From Florida to Vail: Couple’s favorite Vail Valley hikes
Special to the Daily
We were initially acquainted with Vail on a skip trip about 15 years ago. As avid skiers, we have visited many Colorado ski towns — Telluride, Breakenridge and Snowmass, to name a few.
After having traveled from Florida to Colorado over a span of many winters, we decided it was time to experience Colorado in the summer. Coloradans had warned us not to miss the season of wildflowers and temperate weather in our favorite state.
We chose Vail for our Colorado summertime adventure because of its relative proximity to Denver and the variety of recreational areas nearby. Our plan was to hike and bike as many trails as we could fit in.
The sheer number of options was a bit overwhelming, but with a little bit of advice from locals we were able to carve out an itinerary that allowed us to experience a number of unique landscapes.
We checked out several moderately challenging trails and are happy to share our top finds below.
Booth Falls Trail
For those who prefer communing with nature in solitude, Booth Falls trail in the White River National Forest probably wouldn’t be your first pick.
It is fairly well-trafficked and we understood why after hiking the 5-mile trail. It took us about three hours to cover at a leisurely pace. If you’d prefer less company during your hike, then it’s recommendable to get going early in the morning.
The hike didn’t take excessive effort, but between the distance and some areas that were more challenging, I wouldn’t call it easy. I think this trail would be well-suited for families with older kids. We saw quite a few on the trail and they seemed to be doing fine.
There were some muddy places, so we were happy we had planned our footwear accordingly. You have to cross a couple of creeks along the way.
Booth Falls trail was speckled with majestic aspens and the sweeping vistas were spectacular. We were thrilled to see carpets of colorful wildflowers, a really different look from the snow-covered mountains we are used to. I’d like to say the highlight of the trek was the falls themselves, but the whole walk was so varied and lovely that I can’t make that claim.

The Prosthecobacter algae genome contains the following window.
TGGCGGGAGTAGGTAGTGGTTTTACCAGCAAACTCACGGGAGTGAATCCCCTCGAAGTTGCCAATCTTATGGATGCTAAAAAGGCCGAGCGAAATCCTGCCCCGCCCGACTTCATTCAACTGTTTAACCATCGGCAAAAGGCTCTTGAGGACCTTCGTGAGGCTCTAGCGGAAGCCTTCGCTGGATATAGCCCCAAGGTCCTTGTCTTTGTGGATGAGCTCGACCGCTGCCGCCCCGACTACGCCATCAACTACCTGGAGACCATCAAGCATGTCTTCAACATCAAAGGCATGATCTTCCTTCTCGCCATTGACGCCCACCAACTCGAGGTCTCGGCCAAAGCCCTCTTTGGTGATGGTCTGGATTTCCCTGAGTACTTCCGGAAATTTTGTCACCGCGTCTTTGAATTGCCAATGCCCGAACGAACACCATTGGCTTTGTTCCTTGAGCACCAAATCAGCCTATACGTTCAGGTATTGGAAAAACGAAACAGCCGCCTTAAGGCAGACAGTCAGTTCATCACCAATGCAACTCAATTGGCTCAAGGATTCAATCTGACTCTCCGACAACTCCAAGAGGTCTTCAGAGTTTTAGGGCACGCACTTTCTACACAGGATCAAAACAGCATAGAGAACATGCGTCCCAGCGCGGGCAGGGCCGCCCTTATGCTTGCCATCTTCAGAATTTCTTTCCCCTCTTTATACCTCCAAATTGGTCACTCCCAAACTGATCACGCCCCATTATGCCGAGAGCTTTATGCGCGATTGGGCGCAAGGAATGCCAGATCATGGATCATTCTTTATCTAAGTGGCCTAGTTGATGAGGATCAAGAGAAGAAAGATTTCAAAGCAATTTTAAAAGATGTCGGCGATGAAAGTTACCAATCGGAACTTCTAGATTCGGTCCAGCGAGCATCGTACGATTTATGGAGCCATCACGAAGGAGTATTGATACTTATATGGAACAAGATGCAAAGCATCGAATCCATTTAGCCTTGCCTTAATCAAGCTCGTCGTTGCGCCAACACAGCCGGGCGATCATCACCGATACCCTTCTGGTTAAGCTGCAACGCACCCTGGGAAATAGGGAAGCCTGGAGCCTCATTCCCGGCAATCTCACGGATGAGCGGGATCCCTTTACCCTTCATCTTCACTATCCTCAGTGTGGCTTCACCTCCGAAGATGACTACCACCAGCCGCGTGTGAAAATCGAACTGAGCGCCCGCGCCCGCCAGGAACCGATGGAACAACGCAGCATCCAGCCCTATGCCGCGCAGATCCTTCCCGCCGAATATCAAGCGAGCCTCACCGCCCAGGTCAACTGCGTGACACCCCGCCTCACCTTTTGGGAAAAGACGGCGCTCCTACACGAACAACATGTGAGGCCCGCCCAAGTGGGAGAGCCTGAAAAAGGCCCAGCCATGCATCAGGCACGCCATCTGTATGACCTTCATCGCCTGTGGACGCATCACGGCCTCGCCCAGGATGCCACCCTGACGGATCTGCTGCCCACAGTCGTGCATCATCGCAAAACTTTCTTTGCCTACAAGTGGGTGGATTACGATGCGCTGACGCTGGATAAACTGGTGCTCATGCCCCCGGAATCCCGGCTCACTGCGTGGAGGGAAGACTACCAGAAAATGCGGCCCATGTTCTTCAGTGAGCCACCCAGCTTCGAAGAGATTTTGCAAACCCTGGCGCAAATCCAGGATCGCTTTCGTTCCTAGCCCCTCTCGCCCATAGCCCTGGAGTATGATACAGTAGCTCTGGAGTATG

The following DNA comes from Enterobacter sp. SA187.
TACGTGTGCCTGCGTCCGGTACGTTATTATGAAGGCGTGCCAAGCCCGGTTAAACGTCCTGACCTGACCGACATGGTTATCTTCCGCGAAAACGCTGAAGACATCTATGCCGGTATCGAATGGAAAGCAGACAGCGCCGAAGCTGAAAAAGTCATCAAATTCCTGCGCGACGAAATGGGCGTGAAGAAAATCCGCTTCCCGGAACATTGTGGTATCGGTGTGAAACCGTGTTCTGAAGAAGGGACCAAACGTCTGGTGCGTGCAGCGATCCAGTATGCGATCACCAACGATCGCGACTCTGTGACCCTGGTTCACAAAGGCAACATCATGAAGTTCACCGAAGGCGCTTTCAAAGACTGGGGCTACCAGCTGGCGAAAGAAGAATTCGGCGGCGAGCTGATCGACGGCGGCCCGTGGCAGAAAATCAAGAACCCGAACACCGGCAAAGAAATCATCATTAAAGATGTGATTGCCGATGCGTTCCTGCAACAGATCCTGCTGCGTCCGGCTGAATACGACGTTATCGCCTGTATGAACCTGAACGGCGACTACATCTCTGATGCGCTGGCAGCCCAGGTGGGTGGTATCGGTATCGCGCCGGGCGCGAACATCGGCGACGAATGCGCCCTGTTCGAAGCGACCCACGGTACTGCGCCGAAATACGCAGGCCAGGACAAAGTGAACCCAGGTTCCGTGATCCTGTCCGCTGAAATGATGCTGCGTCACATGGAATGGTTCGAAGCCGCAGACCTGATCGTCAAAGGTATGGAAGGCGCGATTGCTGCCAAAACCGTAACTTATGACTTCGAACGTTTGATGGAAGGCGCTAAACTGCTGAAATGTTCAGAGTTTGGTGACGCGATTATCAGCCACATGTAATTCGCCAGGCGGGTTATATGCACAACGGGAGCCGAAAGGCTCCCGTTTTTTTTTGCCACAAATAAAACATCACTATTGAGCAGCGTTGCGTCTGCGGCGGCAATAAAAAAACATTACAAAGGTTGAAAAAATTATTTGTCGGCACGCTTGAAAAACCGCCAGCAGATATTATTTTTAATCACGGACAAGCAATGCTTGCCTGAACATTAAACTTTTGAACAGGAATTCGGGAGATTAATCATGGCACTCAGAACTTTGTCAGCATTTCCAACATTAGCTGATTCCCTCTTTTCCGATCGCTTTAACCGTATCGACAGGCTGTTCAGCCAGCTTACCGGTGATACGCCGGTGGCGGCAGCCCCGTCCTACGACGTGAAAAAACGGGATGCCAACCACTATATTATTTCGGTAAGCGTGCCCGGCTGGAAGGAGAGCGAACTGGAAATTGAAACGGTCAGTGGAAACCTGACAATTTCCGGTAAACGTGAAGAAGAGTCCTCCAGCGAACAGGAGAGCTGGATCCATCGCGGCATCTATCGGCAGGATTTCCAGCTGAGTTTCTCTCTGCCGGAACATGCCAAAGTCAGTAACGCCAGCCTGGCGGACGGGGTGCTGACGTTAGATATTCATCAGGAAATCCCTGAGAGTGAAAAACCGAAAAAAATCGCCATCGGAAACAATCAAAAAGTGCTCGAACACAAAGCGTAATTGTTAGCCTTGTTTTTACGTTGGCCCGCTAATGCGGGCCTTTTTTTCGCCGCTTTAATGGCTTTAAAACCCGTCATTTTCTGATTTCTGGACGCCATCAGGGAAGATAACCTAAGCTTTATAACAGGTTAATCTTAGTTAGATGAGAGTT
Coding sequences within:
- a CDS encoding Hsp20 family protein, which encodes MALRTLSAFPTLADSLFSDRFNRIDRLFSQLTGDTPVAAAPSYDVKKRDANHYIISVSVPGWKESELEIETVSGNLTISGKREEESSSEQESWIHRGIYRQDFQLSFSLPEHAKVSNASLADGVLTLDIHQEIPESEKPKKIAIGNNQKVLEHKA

Some friendly trekkers along the way shared that going 2 miles beyond the falls would lead us to a picturesque lake. While it was tempting, we turned around and made our way back to the trailhead, as we didn’t want to overdo it in a single day.
Lionshead Rock Trail
Lionshead Rock trail, also located in White River National Forest, was a very short drive from Vail. Its 4 miles required a good amount of effort, as it was uphill most of the way.
The Lionshead trailhead fooled us at first because it was labeled “Game Creek” at the point where we entered. We later realized that Game Creek trail leads to Lionshead Rock by veering off to the right after reaching the creek, about a half mile from the trailhead.
There were some muddy areas, so we wished we had bought waterproof hiking boots before heading up there. I wouldn’t have expected residual runoff during that time of the year, but what would a visitor from the Sunshine State know about that?
We found this trail to be less popular than Booth Falls, in a good way. We came across some fellow hikers, but definitely fewer.
Much of the hike was wooded, but once we reached the rock and stood atop it, we were rewarded with a stunning view. The effort and time put into reaching Lionshead was well-spent.
Gore Creek Trail
Our favorite of all was Gore Creek trail, located in Eagles Nest Wilderness Area. There are a myriad trails to choose from in Eagle’s Nest, and some blend together, but Gore Creek stands out to me. This trail spans about 13 miles (out and back).
After hiking on this trail a bit, we met up with a creek that ran alongside our path. The terrain alternated between forests and meadows dotted with wildflowers. At Gore Lake we were greeted by some curious mountain goats who looked down on us from the craggy rocks. That was a real experience we hadn’t planned on.
We found that Gore Creek trail didn’t demand too much effort; that is, until we approached Gore Lake. That’s when we encountered steeper inclines and rocky places that required more caution.
It’s been about a year since we visited Colorado’s warmer season, but we keep talking about making it out there again. Like most people, our vacation days and travel budget aren’t limitless so we have to make hard decisions; and giving up skiing is painful for us. We are by no means experienced hikers.
Maybe it’s time for a permanent relocation.
Richard Remick works part time as an IT security consultant while traveling and exploring the outdoors. He spends most of his time skiing, hiking and camping in Colorado and when in Florida you can usually find him on the water either paddleboarding or kayaking. He writes about his travels on Outsidepursuits.com.